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Guitar Hero World Tour

Chord progression.

Dark blue icons of video game controllers on a light blue background
Image credit: Eurogamer

It says something pretty significant when some of the most exciting and promising innovations in the music business are coming straight out of the videogames industry.

On one side, there are the clunking corporate dinosaurs like EMI, which continues to flounder in a post-iPod world, its business precariously reliant on the latest dinner party vacuity from a whiny pseud who likes to scrawl embarrassing slogans on the back of his hand.

On the other, foreign bands can now crack America simply on the strength of featuring on the soundtrack to a top-selling sports game. And established acts are discovering a new lease of life through the medium. Take living-dead shame heroes Motley Crue, whose last single was released simultaneously on iTunes and Rock Band via Xbox Live. It sold five times more copies on the latter.

Meanwhile, Activision is soon to release Guitar Hero: Aerosmith, billed as an interactive history of the pickled cock-rockers, that lets you jam through the key moments of their career complete with biographical insight along the way.

The phenomenon - and make no mistake, that's precisely what it is - of Guitar Hero has started a chain reaction whose next stage, Rock Band, is a game that can turn the musically illiterate into a swaggering fantasy covers band in seconds.

Eurogamer has journeyed to Neversoft in California to witness first-hand what promises to be the next major step forward in Guitar Hero: World Tour. With its drums, guitars and mic set-up, a casual observer could be forgiven for dismissing it as little more than a tribute act itself, Bjorn Again to Rock Band's Abba, if you will. This would be a grave mistake.

Bish bash bosh.

You'll likely know the basics already - aping Rock Band's classic four-piece structure, World Tour is attempting to usurp Harmonix' stadium filler with the promise of major innovation in both hardware and software.

The drums seem as good a place as any to start; and here we have a classic chicken and egg situation. As far as consumers are concerned, Rock Band did drums first. But the original Guitar Hero was the result of the fertile union of rhythm-action specialist Harmonix and peripherals master RedOctane.

Harmonix, of course, was swallowed by MTV and went on to create Rock Band. But, according to Neversoft, the die was already cast.

"A few years ago there was this whole Drum Hero/Drum Villain rumour out there," director Brian Bright notes. "Well that wasn't just a rumour. We were working on a drum game about two years ago - but we weren't ready."

Even though RedOctane already had prototypes knocking around, the Tony Hawk studio wasn't ready simply because it had to create Guitar Hero III from scratch in under ten months. And while it's late to the party. Neversoft reckons World Tour's drums are far closer to the real thing.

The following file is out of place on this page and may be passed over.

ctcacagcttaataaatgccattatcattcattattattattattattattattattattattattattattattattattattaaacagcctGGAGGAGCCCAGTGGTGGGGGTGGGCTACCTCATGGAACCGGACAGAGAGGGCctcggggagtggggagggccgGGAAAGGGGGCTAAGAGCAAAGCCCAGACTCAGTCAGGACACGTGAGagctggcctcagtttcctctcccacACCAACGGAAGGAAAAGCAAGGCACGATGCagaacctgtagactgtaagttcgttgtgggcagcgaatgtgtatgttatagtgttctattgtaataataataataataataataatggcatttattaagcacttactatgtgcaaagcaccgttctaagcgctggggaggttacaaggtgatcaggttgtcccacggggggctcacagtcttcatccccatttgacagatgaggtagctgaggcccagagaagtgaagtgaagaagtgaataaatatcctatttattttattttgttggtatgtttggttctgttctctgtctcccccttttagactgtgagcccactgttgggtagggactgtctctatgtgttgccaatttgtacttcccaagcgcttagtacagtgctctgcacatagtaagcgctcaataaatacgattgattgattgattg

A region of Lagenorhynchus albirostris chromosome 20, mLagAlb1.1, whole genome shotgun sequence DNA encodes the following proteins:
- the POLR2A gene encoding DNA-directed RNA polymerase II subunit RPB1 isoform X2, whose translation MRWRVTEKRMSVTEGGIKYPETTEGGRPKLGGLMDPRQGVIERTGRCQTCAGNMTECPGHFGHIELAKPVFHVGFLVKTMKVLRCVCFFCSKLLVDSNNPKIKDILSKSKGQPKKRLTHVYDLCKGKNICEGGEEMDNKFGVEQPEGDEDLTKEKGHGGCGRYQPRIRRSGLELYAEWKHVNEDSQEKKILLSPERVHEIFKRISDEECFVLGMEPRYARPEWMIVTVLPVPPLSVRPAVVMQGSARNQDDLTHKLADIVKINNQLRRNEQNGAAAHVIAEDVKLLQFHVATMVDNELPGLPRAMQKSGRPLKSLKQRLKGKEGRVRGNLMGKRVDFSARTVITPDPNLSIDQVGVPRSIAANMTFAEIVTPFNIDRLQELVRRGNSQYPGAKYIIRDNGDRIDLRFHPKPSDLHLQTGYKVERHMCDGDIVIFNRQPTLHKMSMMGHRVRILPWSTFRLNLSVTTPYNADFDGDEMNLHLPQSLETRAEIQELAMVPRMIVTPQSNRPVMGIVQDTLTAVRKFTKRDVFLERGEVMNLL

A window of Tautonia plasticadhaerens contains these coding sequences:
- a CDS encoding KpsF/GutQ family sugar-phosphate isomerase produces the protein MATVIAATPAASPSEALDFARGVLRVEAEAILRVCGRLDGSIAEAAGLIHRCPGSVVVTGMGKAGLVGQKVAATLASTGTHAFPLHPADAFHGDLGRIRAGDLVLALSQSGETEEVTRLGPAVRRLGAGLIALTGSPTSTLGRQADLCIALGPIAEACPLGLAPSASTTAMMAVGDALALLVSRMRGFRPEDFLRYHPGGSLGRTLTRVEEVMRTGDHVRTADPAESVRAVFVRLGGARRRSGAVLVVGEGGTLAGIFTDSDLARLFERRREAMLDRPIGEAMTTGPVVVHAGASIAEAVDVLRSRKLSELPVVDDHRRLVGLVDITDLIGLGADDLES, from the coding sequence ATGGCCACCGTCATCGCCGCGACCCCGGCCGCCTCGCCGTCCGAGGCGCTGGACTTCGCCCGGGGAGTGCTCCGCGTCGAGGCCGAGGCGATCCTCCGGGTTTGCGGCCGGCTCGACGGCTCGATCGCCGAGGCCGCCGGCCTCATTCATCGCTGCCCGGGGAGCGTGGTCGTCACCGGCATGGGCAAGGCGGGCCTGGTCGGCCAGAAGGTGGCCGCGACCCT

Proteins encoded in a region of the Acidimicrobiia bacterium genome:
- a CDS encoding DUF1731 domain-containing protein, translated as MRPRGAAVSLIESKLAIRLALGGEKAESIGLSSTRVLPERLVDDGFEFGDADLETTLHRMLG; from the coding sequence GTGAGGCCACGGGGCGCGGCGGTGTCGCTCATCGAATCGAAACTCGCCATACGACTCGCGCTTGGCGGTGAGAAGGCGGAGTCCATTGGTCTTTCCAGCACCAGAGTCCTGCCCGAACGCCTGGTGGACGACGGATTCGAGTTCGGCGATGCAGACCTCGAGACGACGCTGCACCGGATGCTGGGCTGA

"It's less about what Harmonix were doing and more about getting input from real drummers," Bright states. "I want to cross over my cymbals; I want to hit some elevation changes. That was key in coming up with the design: let's make it the way it should be."

To Neversoft that means: three coloured pads (red, blue and green), two raised cymbals and a kick pedal; wireless connectivity; softer, velocity-sensitive pads; and a one-piece collapsible stand for ease of storage.

We huddle round as the in-house drumming pro (incidentally also the resident Tony Hawk master) goes hell for leather on a Foo Fighters song on Expert. It's breathtaking to watch. Rather, it's like real drumming in a way that Rock Band hints at but never quite achieves. Amazing what a difference a couple of pizza slice-shaped bits of rubber can make.

"We started messing around with different kits, but we knew we wanted the cymbals elevated," Bright reveals. At this point it's important to note that the demo drumkit is a USD 1,200 beast with all kinds of techy boxes with flashing displays and wires attached. But the layout is essentially the same as the unconnected retail prototype in the corner.

Rock and roll over.

It's here that RedOctane's significance in the gaming battle of the bands becomes clear. "The good think about RedOctane is they've got their s*** down when it comes to hardware," Bright claims. "So we give them comments and a week later the comments basically materialise into a piece of hardware I can play with."

For available evidence of RedOctane's expertise one need look no further than the disappointment many GH veterans feel with the standard Rock Band guitar - switching to the latter is like breaking your vintage Gibson only to find your mum's bought a replacement from Argos.

The threat to Rock Band is clear: if the World Tour kit delivers what is promised, Rock Band is left flat-footed with a lesser-featured model it cannot update without alienating every gamer who shelled out for the original.

Elsewhere in the World Tour kit bag the mic - again, wireless - works exactly as it does with SingStar and Rock Band. But there is further innovation in store for the guitar, although we are denied a sight of this during our visit.

Subsequent leaks suggest it will feature a touch-sensitive element: either way, Neversoft sees this as a "bonus extra" and the game will be otherwise fully playable with a standard plastic axe. One other point of note is the horizontal line across the bass guitar display, which denotes an 'open E', achieved by strumming without holding a button.